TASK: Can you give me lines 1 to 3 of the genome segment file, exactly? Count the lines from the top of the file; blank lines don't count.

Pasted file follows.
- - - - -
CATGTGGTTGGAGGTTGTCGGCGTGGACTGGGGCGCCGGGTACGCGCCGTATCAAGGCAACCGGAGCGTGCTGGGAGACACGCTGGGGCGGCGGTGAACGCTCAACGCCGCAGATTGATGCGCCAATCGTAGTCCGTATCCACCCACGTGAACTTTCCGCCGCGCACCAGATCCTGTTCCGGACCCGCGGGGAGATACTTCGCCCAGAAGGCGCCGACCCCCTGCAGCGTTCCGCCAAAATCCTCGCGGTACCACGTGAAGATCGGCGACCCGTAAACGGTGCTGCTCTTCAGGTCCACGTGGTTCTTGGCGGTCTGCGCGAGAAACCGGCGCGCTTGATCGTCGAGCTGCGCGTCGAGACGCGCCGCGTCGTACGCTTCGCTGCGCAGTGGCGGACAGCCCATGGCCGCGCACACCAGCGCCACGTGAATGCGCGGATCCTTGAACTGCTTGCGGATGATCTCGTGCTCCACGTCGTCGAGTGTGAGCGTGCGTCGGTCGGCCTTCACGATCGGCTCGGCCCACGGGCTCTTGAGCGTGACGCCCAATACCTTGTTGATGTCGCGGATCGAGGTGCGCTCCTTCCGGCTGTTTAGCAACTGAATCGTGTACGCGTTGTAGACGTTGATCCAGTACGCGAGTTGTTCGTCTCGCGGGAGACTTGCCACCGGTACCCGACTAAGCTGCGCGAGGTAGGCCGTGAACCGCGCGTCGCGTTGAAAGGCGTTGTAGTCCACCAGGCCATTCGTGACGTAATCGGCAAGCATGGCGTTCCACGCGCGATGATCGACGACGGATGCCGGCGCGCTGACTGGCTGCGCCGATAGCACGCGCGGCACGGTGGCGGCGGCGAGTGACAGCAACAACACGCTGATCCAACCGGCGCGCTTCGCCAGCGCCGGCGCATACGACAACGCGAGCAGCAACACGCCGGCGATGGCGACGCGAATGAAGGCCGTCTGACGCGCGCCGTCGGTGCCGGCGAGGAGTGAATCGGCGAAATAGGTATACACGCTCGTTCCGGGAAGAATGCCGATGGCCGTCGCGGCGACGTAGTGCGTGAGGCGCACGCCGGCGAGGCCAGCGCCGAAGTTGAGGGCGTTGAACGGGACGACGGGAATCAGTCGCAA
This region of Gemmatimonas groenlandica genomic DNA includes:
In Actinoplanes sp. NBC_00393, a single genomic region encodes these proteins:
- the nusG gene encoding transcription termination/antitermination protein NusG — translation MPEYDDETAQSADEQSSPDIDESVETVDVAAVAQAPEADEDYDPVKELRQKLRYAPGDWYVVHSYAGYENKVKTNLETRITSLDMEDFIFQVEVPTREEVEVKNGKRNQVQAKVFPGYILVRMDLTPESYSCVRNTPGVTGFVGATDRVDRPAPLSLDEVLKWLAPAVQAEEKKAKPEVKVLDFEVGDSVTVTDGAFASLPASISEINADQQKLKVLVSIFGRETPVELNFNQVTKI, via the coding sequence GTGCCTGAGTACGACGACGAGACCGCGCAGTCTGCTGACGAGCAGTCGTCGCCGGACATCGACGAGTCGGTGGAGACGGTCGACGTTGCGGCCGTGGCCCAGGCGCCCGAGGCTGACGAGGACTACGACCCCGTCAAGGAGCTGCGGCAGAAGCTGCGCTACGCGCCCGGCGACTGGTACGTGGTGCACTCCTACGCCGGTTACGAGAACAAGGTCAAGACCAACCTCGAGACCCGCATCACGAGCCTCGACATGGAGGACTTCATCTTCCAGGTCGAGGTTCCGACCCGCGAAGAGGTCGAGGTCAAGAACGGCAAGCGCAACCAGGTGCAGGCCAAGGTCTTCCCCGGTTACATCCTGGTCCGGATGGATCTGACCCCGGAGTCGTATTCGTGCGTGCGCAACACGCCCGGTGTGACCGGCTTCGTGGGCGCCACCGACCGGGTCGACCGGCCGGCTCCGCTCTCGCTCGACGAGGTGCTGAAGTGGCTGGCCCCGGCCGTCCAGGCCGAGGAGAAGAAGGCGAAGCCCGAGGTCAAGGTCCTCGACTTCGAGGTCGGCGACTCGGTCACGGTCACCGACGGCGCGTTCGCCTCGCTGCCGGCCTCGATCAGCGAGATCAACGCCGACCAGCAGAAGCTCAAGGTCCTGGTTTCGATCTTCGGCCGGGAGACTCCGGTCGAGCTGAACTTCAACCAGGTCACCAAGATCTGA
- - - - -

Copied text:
CATGTGGTTGGAGGTTGTCGGCGTGGACTGGGGCGCCGGGTACGCGCCGTATCAAGGCAACCGGAGCGTGCTGGGAGACACGCTGGGGCGGCGGTGAACGCTCAACGCCGCAGATTGATGCGCCAATCGTAGTCCGTATCCACCCACGTGAACTTTCCGCCGCGCACCAGATCCTGTTCCGGACCCGCGGGGAGATACTTCGCCCAGAAGGCGCCGACCCCCTGCAGCGTTCCGCCAAAATCCTCGCGGTACCACGTGAAGATCGGCGACCCGTAAACGGTGCTGCTCTTCAGGTCCACGTGGTTCTTGGCGGTCTGCGCGAGAAACCGGCGCGCTTGATCGTCGAGCTGCGCGTCGAGACGCGCCGCGTCGTACGCTTCGCTGCGCAGTGGCGGACAGCCCATGGCCGCGCACACCAGCGCCACGTGAATGCGCGGATCCTTGAACTGCTTGCGGATGATCTCGTGCTCCACGTCGTCGAGTGTGAGCGTGCGTCGGTCGGCCTTCACGATCGGCTCGGCCCACGGGCTCTTGAGCGTGACGCCCAATACCTTGTTGATGTCGCGGATCGAGGTGCGCTCCTTCCGGCTGTTTAGCAACTGAATCGTGTACGCGTTGTAGACGTTGATCCAGTACGCGAGTTGTTCGTCTCGCGGGAGACTTGCCACCGGTACCCGACTAAGCTGCGCGAGGTAGGCCGTGAACCGCGCGTCGCGTTGAAAGGCGTTGTAGTCCACCAGGCCATTCGTGACGTAATCGGCAAGCATGGCGTTCCACGCGCGATGATCGACGACGGATGCCGGCGCGCTGACTGGCTGCGCCGATAGCACGCGCGGCACGGTGGCGGCGGCGAGTGACAGCAACAACACGCTGATCCAACCGGCGCGCTTCGCCAGCGCCGGCGCATACGACAACGCGAGCAGCAACACGCCGGCGATGGCGACGCGAATGAAGGCCGTCTGACGCGCGCCGTCGGTGCCGGCGAGGAGTGAATCGGCGAAATAGGTATACACGCTCGTTCCGGGAAGAATGCCGATGGCCGTCGCGGCGACGTAGTGCGTGAGGCGCACGCCGGCGAGGCCAGCGCCGAAGTTGAGGGCGTTGAACGGGACGACGGGAATCAGTCGCAA
This region of Gemmatimonas groenlandica genomic DNA includes:
In Actinoplanes sp. NBC_00393, a single genomic region encodes these proteins: